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Monday, 5 June, 2000, 11:54 GMT 12:54 UK
Sawyer attack eclipses health summit
Former Labour General Secretary Tom Sawyer
Tom Sawyer's attack is the most serious yet
By BBC News Online's political correspondent Nick Assinder.

Just as Tony Blair is attempting to seize back the political agenda with his health summit, yet another senior party figure has launched a biting attack on his leadership.

Lord Tom Sawyer - one of the principal architects of New Labour - has joined former ministers Mark Fisher and Peter Kilfoyle in claiming there is widespread disillusionment with the government in general and his premiership in particular.

He said Mr Blair was in danger of losing touch with the electorate, and he compared him unfavourably to former Tory prime minister Margaret Thatcher.

When Baroness Thatcher was in her prime, there was a feeling that "she was very close to the people", he said.

"In a sense, people don't feel that about Tony, they think he is very competent and very professional but he's not `our Tony' really, and that's what he's got to get."

He also claimed the problem was worse within the Labour Party itself.

Workers undervalued

"The party is a bigger problem than the voters, I sense," he said.

"Tony Blair's ratings with the voters are still pretty good but his standing in the party isn't very good, and it was badly damaged over the London Mayor and the Welsh Assembly."

The former party general secretary also claimed ordinary party workers felt isolated from the leadership and undervalued.

It is hard to overestimate the seriousness of Mr Sawyer's assault. He is one of Labour's most senior figures and has previously heaped praise on Mr Blair - notably from the party conference platform.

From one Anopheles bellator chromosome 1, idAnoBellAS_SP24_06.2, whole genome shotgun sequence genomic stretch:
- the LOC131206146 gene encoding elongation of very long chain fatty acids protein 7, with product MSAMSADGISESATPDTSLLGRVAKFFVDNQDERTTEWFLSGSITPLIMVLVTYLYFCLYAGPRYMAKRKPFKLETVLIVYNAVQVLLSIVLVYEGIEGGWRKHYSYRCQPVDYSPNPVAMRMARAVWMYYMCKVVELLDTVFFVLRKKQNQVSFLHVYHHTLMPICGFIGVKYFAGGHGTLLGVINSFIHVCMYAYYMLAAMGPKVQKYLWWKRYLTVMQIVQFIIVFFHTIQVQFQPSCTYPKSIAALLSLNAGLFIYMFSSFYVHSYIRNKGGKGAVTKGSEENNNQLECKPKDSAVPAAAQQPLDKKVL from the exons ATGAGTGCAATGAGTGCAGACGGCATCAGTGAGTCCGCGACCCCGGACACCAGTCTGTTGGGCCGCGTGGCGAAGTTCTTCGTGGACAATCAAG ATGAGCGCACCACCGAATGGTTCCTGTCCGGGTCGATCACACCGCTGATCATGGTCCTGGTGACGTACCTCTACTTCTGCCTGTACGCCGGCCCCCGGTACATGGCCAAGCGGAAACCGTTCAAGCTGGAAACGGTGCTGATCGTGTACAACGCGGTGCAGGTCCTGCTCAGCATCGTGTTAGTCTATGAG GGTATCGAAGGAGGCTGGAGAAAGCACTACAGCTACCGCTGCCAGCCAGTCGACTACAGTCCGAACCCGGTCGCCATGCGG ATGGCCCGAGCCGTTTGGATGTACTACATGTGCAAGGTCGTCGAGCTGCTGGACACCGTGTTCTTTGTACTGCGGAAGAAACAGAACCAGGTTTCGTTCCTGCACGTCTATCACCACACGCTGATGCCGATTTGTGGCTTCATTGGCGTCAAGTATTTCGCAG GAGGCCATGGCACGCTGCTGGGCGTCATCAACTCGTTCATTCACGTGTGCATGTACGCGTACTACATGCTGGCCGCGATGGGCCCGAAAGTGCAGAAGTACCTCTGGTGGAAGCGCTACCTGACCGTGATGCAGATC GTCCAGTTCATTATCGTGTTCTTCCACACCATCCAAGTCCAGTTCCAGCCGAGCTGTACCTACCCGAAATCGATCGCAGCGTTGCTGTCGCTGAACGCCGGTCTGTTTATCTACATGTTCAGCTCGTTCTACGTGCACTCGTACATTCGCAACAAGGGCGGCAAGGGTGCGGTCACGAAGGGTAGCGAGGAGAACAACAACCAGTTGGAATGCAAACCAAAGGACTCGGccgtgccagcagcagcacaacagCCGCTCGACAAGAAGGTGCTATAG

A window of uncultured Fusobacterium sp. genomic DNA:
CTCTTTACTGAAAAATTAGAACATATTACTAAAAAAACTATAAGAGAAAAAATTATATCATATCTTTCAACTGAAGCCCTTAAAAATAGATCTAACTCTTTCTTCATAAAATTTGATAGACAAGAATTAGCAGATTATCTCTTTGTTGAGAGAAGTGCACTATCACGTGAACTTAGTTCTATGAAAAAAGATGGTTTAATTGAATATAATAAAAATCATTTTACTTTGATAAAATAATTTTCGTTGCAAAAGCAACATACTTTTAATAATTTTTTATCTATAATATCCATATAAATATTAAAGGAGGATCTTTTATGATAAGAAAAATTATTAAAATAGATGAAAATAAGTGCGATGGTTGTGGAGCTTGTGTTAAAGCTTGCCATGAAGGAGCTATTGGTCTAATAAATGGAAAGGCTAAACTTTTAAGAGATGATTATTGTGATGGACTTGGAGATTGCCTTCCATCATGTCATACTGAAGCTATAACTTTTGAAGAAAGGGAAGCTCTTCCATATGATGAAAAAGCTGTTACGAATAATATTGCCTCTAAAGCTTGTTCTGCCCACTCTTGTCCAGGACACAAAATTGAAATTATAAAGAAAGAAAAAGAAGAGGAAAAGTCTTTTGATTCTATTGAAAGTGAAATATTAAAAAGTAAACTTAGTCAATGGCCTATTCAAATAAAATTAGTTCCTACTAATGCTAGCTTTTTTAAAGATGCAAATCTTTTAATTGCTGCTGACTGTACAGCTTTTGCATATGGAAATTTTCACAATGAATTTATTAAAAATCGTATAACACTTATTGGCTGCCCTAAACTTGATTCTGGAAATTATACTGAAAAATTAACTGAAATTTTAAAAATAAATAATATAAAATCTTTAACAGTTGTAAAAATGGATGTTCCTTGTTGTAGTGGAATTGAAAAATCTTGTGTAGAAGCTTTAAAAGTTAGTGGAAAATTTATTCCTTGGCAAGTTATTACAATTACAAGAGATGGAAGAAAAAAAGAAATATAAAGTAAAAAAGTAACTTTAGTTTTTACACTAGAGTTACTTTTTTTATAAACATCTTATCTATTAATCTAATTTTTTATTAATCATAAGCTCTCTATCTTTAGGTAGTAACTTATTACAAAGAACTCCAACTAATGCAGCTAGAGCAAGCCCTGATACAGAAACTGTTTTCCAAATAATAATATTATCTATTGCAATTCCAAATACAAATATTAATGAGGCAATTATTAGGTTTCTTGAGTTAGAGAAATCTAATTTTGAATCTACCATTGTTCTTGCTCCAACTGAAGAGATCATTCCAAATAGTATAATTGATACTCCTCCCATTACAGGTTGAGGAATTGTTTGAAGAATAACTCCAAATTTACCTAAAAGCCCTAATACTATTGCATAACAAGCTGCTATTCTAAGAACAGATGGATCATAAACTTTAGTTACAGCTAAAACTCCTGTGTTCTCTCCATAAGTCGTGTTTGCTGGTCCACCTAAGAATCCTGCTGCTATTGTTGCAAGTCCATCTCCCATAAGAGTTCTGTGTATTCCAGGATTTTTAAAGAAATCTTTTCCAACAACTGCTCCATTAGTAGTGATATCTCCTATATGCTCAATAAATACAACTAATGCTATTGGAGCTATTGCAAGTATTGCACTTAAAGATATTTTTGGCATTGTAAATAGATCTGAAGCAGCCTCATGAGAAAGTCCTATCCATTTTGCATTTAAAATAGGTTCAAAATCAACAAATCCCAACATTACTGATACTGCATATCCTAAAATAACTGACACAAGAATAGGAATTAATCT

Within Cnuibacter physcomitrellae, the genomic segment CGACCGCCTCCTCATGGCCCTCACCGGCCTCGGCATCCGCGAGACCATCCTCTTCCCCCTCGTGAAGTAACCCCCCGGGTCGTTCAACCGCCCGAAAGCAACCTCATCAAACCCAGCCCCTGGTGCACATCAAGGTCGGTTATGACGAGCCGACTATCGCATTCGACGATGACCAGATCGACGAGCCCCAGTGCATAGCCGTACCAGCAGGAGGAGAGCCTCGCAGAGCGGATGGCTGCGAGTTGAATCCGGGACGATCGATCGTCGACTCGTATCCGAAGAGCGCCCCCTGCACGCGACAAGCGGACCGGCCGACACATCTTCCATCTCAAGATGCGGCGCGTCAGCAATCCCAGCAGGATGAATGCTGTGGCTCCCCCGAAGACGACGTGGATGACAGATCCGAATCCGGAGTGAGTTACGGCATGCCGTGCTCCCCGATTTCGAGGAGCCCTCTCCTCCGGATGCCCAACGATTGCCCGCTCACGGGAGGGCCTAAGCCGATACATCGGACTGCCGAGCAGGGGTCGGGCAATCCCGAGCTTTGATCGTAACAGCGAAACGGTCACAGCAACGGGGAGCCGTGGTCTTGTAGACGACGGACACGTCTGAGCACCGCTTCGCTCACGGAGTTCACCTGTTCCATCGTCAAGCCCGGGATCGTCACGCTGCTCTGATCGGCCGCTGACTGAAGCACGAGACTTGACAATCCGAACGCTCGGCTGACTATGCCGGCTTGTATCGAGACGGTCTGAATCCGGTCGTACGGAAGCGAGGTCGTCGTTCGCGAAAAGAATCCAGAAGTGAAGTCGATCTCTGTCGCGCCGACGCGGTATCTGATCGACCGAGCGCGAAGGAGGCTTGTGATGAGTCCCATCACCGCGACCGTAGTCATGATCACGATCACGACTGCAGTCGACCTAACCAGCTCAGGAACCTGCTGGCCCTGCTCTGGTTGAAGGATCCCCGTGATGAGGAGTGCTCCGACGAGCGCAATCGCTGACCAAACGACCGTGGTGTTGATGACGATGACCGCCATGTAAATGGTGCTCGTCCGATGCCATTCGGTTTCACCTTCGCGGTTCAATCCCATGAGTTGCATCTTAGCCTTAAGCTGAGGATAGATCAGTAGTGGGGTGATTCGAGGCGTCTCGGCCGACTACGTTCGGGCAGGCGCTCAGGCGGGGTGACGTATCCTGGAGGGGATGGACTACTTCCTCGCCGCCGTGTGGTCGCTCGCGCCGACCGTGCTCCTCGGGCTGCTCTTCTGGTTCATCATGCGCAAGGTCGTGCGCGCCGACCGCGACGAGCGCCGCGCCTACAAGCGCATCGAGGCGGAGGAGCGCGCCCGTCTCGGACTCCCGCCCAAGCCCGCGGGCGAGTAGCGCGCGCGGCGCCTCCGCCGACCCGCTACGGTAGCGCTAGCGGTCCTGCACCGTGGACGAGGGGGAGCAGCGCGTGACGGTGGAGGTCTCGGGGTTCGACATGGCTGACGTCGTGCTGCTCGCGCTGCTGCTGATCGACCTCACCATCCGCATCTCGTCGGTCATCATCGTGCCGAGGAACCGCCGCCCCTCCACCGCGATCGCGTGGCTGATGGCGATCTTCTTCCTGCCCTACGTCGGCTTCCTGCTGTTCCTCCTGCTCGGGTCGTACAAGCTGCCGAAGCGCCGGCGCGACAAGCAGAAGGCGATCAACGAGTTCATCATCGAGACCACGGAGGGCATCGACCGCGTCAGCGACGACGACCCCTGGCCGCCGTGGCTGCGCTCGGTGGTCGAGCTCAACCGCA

Both Mr Kilfoyle and Mr Fisher could be dismissed by the spin doctors as men who still resented the fact that their ministerial careers were not advanced by Mr Blair.

Lord Sawyer is a different kettle of fish and his criticisms have effectively given the green light to others within the party to attack Mr Blair.

Election pledge

His words came just before the prime minister was hosting a second NHS summit aimed at hammering out radical new initiatives to reform the service.

Labour was elected in 1997 partly on a pledge to save the NHS but it has appeared to stumble from one crisis to another since then.

Many are now claiming that, three years on, the prime minister is being forced to hold summits aimed at fulfilling that election pledge.

Critics argue the summits and the soon-to-be-published national plan for the NHS smacks of panic.

Mr Blair, however, is eager to be seen taking over the NHS reforms as the clearest possible sign that the government is putting it top of the political agenda.

That carries the huge risk that, if there is not a measurable improvement in the service between now and the next election, Mr Blair will take the blame.

The NHS is also precisely the type of area where those attacking the prime minister believe he has lost ground with the electorate and Labour supporters.

And it now appears that there is a growing campaign at the highest level within the party to persuade him to change tack before the next election.

The first signals from Downing Street are that the government is not about to change course and will continue to hammer home the message that it has achieved much, but there is still more to do.

What worries the critics is that the message is not getting through and, with the next election looming, there is precious little time left to turn the tide of disillusion.

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05 Jun 00 | Health
Priorites set for NHS reform
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